“What’s in it for me?”
“What can I do about this offer?”
Let’s go back to our example earlier about batteries…
If you’re advertising batteries to an office supply manager, it doesn’t matter that your products can power a remote control car―this is not relevant in an office setup!
Instead, focus on what matters most to your target market. This will enable you to tug at their emotions and convince them to choose your brand.
Meanwhile, answering “What can I do about this offer?” requires a call-to-action. What good is it to promote a product or service through your copies if you don’t include a clear next step?
If you succeed in providing solutions to address your target market’s pain points but fail to include a clear call-to-action, you might even be giving your competitors an advantage.
You don’t want that, do you?
By answering the questions stated above and cutting all unnecessary texts, you are well on your way to creating effective and concise copies!
One of the easiest ways to lose your readers’ attention is to create too wordy and indirect copies.
Remember: As a copywriter or marketer, every page of your written outputs should be used to their full potential to pique and maintain your target market’s interest. Hollow phrases and irrelevant content have no place in effective copywriting.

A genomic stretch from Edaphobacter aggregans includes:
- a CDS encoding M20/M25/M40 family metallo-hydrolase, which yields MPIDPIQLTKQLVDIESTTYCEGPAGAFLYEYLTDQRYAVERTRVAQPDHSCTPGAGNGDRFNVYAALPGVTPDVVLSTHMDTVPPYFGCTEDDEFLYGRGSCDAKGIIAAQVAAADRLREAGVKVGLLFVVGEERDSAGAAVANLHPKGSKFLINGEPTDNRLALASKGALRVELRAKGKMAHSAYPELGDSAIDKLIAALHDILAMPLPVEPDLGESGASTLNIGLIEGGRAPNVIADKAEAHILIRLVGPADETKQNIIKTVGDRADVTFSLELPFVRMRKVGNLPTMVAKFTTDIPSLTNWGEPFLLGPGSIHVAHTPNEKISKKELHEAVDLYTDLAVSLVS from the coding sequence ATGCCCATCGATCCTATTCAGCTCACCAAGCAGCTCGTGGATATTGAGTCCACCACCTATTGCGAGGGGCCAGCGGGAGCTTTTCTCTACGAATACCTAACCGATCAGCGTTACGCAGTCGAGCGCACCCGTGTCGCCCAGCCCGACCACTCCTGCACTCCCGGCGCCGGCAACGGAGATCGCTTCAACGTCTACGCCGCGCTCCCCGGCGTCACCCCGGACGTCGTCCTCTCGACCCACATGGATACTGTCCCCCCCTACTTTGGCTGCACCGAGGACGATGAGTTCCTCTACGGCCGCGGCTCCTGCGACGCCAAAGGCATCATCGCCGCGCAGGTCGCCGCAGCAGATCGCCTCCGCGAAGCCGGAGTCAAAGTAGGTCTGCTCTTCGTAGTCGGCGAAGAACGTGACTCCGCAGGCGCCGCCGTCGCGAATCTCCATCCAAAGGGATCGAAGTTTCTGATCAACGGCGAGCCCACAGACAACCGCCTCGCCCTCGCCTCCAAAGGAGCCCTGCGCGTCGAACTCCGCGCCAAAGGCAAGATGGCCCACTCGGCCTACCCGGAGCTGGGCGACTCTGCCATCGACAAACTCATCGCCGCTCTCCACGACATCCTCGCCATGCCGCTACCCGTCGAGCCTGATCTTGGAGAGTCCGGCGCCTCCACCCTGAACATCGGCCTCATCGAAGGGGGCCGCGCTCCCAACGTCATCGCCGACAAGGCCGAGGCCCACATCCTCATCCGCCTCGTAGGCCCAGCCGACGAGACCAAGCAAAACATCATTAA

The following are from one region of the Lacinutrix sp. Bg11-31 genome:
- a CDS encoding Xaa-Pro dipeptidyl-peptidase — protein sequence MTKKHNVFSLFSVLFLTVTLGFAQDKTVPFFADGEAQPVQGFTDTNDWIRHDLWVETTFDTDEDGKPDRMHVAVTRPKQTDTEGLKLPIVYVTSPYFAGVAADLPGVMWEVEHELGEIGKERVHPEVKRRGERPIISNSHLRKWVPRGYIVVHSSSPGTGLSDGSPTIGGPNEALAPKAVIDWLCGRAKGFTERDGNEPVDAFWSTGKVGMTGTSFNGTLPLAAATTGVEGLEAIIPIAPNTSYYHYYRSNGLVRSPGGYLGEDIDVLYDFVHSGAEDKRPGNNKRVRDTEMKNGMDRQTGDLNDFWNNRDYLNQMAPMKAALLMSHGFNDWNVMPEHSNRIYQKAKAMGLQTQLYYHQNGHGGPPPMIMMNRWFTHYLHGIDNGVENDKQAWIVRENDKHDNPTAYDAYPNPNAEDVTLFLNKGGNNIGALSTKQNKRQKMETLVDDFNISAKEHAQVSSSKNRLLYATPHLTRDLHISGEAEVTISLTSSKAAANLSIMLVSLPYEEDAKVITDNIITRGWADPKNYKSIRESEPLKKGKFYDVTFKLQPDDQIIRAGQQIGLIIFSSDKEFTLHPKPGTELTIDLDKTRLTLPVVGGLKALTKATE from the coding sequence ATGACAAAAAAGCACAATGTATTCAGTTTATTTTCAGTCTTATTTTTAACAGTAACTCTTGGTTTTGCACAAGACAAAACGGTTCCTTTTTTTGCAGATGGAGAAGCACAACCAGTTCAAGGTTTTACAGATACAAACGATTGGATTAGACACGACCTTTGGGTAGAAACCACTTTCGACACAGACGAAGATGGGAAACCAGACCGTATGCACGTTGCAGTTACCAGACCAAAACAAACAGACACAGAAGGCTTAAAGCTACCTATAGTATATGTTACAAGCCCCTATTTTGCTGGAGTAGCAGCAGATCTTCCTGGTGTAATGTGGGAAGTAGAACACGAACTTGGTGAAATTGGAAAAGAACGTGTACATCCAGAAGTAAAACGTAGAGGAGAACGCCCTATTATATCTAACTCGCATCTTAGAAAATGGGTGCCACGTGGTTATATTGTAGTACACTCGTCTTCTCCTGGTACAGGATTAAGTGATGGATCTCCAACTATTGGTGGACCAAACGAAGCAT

Ernest Hemingway learned these concepts throughout his career as a journalist. By using page space as economically as possible, he was able to create a body of captivating content that remains at the “forefront of American literary canon.”
Take note of these tips and achieve your copywriting goals with the help of Hemingway’s Iceberg Theory!
About The Dynamic Marketing Communiqué’s
“Tuesdays: Write with the Pen of the Masters”
Who doesn’t find content writing to be a skill that requires a lot of practice and effort?
In fact, many people may even find copywriting very intimidating.
However, you can be a good writer as long as you have the right tools. You won’t always get things right the first time, but with enough time and practice, you’ll get the hang of it!
When you write a copy for any brand or for your company, your aim is to make an impact and…
…to get people to remember.
Getting people to remember means getting consumers to buy your product or to avail of your service.
And when you get your content to deliver the results you want, THAT is a great copy!
Every Tuesday, we publish content based on tips and insights from the masters of content writing, copywriting, and storytelling.
Become more familiar with ways to write great copy that helps you gain ROI from your efforts, drive profitability, and achieve your business goals.
Learn time-tested tactics that better capture the attention of your target audience, and maximize the benefits of great copywriting.
Hope you found this week’s insights interesting and helpful.
Stay tuned for next Tuesday’s “Write with the Pen of the Masters!”
Head of Marketing
Valens Dynamic Marketing Capabilities